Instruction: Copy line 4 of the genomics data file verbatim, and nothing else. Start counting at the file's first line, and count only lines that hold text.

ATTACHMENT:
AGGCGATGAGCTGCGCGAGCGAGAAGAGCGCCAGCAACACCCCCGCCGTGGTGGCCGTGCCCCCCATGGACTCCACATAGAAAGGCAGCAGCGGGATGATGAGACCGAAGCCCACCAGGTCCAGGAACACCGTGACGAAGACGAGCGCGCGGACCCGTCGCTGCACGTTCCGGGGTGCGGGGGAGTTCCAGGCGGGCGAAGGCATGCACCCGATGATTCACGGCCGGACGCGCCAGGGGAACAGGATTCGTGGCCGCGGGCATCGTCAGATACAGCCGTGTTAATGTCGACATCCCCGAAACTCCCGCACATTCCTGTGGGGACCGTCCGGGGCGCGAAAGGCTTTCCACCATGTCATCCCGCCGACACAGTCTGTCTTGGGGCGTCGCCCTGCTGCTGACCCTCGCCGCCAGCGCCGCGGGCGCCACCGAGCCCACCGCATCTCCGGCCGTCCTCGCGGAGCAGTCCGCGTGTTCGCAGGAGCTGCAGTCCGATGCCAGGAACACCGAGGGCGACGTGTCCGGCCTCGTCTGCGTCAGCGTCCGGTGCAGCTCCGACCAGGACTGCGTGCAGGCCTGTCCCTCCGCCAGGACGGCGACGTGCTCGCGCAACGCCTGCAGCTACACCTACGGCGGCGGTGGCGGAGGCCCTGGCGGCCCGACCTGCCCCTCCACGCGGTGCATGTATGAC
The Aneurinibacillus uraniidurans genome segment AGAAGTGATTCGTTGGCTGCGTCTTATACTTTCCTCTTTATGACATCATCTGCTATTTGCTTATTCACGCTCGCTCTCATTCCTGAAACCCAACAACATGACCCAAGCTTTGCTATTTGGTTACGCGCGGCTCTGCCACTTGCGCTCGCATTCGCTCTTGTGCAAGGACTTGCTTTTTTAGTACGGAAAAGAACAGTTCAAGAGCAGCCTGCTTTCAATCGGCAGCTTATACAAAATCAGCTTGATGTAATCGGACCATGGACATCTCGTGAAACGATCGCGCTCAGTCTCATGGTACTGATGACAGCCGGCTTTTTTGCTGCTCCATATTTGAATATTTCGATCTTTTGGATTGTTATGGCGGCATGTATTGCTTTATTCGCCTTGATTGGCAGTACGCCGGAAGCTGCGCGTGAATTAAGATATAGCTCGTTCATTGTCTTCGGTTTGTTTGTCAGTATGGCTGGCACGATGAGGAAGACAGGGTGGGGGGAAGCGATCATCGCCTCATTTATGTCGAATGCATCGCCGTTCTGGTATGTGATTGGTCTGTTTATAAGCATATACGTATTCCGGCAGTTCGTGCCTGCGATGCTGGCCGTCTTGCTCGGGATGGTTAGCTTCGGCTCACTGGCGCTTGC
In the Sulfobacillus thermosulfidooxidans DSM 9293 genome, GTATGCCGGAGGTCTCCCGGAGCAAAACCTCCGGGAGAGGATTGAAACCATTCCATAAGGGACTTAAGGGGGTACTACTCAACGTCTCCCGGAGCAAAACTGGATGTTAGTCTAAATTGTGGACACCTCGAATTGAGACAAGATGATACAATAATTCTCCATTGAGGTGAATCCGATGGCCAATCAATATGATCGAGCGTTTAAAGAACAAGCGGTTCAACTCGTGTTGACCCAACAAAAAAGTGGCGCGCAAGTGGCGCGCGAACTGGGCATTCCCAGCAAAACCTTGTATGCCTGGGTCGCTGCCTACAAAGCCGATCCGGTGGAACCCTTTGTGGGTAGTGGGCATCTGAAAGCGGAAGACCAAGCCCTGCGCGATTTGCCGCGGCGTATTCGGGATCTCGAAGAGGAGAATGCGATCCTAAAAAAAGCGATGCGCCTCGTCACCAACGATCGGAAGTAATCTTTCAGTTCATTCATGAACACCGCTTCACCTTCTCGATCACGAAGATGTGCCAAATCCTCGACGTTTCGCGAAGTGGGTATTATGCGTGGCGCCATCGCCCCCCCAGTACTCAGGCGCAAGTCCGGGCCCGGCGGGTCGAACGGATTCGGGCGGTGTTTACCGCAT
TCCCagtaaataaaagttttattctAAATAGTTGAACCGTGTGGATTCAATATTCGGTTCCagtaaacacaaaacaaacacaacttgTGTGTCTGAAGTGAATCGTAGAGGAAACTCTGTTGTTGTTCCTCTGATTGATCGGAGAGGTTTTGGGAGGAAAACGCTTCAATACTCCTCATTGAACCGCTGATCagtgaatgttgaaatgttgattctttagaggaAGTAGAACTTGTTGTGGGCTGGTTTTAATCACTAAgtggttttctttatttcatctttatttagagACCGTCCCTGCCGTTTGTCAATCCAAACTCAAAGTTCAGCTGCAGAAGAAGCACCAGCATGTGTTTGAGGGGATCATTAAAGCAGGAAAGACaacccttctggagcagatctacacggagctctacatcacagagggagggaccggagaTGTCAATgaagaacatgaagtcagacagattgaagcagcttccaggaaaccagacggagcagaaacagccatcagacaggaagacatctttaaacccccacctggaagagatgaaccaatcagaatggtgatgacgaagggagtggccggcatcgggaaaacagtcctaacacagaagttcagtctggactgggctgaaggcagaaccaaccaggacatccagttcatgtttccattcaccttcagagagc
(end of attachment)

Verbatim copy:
TCCCagtaaataaaagttttattctAAATAGTTGAACCGTGTGGATTCAATATTCGGTTCCagtaaacacaaaacaaacacaacttgTGTGTCTGAAGTGAATCGTAGAGGAAACTCTGTTGTTGTTCCTCTGATTGATCGGAGAGGTTTTGGGAGGAAAACGCTTCAATACTCCTCATTGAACCGCTGATCagtgaatgttgaaatgttgattctttagaggaAGTAGAACTTGTTGTGGGCTGGTTTTAATCACTAAgtggttttctttatttcatctttatttagagACCGTCCCTGCCGTTTGTCAATCCAAACTCAAAGTTCAGCTGCAGAAGAAGCACCAGCATGTGTTTGAGGGGATCATTAAAGCAGGAAAGACaacccttctggagcagatctacacggagctctacatcacagagggagggaccggagaTGTCAATgaagaacatgaagtcagacagattgaagcagcttccaggaaaccagacggagcagaaacagccatcagacaggaagacatctttaaacccccacctggaagagatgaaccaatcagaatggtgatgacgaagggagtggccggcatcgggaaaacagtcctaacacagaagttcagtctggactgggctgaaggcagaaccaaccaggacatccagttcatgtttccattcaccttcagagagc